ANALYSIS OF PAYLOAD BASED APPLICATION LEVEL NETWORK ANOMALY DETECTION

Save this PDF as:
 WORD  PNG  TXT  JPG

Size: px
Start display at page:

Download "ANALYSIS OF PAYLOAD BASED APPLICATION LEVEL NETWORK ANOMALY DETECTION"

Transcription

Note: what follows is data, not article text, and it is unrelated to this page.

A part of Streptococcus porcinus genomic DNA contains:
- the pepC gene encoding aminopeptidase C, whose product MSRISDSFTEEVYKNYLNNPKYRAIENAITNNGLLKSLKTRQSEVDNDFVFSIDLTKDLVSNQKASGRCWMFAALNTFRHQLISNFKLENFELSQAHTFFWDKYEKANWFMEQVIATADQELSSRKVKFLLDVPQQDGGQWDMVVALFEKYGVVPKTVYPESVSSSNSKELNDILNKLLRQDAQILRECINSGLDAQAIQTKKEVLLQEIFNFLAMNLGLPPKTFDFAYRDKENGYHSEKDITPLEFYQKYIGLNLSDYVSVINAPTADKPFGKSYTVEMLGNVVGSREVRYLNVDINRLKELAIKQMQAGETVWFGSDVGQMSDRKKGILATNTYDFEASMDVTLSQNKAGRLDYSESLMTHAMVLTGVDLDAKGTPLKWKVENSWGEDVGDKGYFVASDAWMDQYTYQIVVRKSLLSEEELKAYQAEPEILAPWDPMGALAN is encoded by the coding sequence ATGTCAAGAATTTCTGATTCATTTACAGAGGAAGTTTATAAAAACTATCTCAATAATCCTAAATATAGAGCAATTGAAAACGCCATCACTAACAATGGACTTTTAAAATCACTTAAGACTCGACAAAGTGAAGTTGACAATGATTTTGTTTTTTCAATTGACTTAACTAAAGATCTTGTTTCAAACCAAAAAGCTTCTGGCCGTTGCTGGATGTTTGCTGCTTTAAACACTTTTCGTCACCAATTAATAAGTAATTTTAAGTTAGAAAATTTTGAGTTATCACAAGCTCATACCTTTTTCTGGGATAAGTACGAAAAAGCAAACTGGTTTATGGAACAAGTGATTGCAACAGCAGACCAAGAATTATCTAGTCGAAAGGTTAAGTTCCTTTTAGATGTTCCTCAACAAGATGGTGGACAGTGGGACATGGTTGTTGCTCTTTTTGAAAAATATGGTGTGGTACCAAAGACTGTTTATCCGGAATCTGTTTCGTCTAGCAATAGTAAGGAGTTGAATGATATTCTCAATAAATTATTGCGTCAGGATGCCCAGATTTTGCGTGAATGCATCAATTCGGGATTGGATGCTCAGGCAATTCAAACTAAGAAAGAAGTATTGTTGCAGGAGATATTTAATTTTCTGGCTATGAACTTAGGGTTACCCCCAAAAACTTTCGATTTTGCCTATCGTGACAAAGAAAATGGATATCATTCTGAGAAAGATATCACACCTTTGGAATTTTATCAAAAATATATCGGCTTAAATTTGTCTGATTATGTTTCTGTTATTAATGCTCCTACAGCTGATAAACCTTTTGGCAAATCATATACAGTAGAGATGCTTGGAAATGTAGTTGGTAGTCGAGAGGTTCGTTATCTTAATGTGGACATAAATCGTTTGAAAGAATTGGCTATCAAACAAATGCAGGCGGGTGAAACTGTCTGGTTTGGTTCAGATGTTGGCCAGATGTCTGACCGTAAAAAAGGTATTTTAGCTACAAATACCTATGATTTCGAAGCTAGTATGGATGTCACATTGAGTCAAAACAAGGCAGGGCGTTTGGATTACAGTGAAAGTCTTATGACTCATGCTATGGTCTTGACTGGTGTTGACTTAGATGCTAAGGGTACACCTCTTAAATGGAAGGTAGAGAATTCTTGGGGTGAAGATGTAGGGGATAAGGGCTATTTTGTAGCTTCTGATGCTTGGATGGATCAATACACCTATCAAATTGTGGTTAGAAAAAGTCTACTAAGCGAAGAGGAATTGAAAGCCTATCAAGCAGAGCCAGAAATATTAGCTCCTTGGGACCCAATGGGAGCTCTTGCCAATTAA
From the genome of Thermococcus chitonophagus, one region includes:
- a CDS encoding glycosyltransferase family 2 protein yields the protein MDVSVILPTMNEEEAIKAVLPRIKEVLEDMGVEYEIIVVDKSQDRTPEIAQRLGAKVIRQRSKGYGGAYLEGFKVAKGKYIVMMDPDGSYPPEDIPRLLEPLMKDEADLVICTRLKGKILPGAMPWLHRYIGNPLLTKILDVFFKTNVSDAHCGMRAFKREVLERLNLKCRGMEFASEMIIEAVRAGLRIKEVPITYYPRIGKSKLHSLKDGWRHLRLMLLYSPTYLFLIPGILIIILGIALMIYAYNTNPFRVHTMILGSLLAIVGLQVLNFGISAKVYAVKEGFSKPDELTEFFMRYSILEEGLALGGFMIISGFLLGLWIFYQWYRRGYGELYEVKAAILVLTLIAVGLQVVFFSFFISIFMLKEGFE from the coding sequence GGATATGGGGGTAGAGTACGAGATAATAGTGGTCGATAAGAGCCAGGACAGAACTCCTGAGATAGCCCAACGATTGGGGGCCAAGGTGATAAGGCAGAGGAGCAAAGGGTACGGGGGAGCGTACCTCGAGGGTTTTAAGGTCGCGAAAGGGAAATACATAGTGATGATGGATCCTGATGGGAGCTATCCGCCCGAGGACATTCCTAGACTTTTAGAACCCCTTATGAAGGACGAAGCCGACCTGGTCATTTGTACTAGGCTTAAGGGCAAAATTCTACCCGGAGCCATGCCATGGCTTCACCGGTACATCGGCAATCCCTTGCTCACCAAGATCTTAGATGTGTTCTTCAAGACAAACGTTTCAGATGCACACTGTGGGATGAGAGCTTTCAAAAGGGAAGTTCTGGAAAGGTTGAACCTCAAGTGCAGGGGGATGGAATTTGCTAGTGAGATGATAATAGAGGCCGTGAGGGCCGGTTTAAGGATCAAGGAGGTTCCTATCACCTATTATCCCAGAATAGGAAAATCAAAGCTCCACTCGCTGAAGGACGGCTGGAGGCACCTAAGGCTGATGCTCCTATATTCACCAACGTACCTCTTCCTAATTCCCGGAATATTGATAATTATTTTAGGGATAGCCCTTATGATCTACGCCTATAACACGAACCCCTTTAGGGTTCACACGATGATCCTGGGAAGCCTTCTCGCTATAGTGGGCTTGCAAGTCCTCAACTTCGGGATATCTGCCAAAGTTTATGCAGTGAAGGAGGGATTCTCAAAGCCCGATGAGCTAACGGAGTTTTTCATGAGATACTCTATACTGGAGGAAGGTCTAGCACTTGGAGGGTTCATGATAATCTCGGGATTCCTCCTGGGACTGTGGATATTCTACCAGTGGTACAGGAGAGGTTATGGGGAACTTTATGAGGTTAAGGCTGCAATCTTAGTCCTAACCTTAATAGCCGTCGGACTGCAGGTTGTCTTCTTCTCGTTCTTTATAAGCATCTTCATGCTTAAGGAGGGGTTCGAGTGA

1 ANALYSIS OF PAYLOAD BASED APPLICATION LEVEL NETWORK ANOMALY DETECTION Like Zhang, Gregory B. White Department of Computer Science, University of Texas at San Antonio Abstract Most network anomaly detection research is based on packet header fields, while the payload is usually discarded. Preventing unknown attacks and Internet worms has led to a need for application level network anomaly detection. Payload based detection schemes in experiments are often misleading. In this paper, we discuss the problems associated with the experimental results. In the first section, a brief review will be given for application level anomaly detection research. Introduction to several major payload based approaches will be given in section 2. Then we use the DARPA 99 dataset to evaluate the ALAD mechanism, and discuss the problems by using original DARPA 99 datasets for evaluation. In the fourth section, an improved method will be proposed with a focus on detecting payload related attacks. In section 5, we demonstrate how to justify the payload based detection mechanism using the DARPA 99 dataset, and compare with ALAD to demonstrate its advantages. 1. Introduction Intrusion detection is a common method used by government entities to determine when their network is under attack. Anomaly detection, which attempts to identify attacks based on profiles of normal network activity, is supposed to be able to detect zero-day attacks, as described in [1]. However, it is a far less than practical solution although it has been proposed since the late 80 s [2]. The most popular choice for today s network intrusion detection systems (NIDS) is still the signature based approach, which is based on signatures of already known attacks or vulnerabilities. This method works well if the specific patterns of certain attacks could be found, thus it is able to detect such activities by matching the pattern. It is much more reliable than anomaly based methods on the condition that the attack signature or fingerprint could be identified. However, for new attacks, or mutations of known attacks, whose fingerprints have not been discovered, the signature based approach could miss detecting the attack. Today, the importance of defending against zeroday attacks is becoming increasingly important. Zero day attacks have two scenarios. In the first, the attack is brand new. People will take some time to find the cause and identify the target. In the second, a vulnerability of a specific system or application will be discovered, then a patch will be released to help fix the problem. However, during the time before the patch is released, systems could have already been compromised, as mentioned in [1]. Obviously, a signature based approach could not provide any effective protection against zero day attacks since there is no existing fingerprint when the attack is initially launched. A popular choice is the socalled protocol anomaly detection, which detects any activities violating known protocols. However, it has no effect on any new applications, and even involves looking into the source code [3]. The signature based approach and protocol anomaly detection can be categorized as misuse detection. The misuse detection works well for existing attacks or systems, but not for unknowns. In theory, the only approach capable of detecting any attack regardless of whether they are known or unknown is anomaly detection, which experienced early attention in IDS research. There have been many approaches proposed for network anomaly detection, and most of them are applying different machine learning or data mining techniques on network packets to construct a model for normal network activities. In 1998, Wenk Lee and others at Columbia University first proposed to use rule learning algorithms for host based anomaly detection [4], then they applied similar methods for network intrusion detection by combining with other classification and statistical techniques [5]. Other approaches include using neural network, support vector machines, nearest neighbors, and other statistical methods [6] [7] [8]. A detailed comparison /07 $ IEEE 1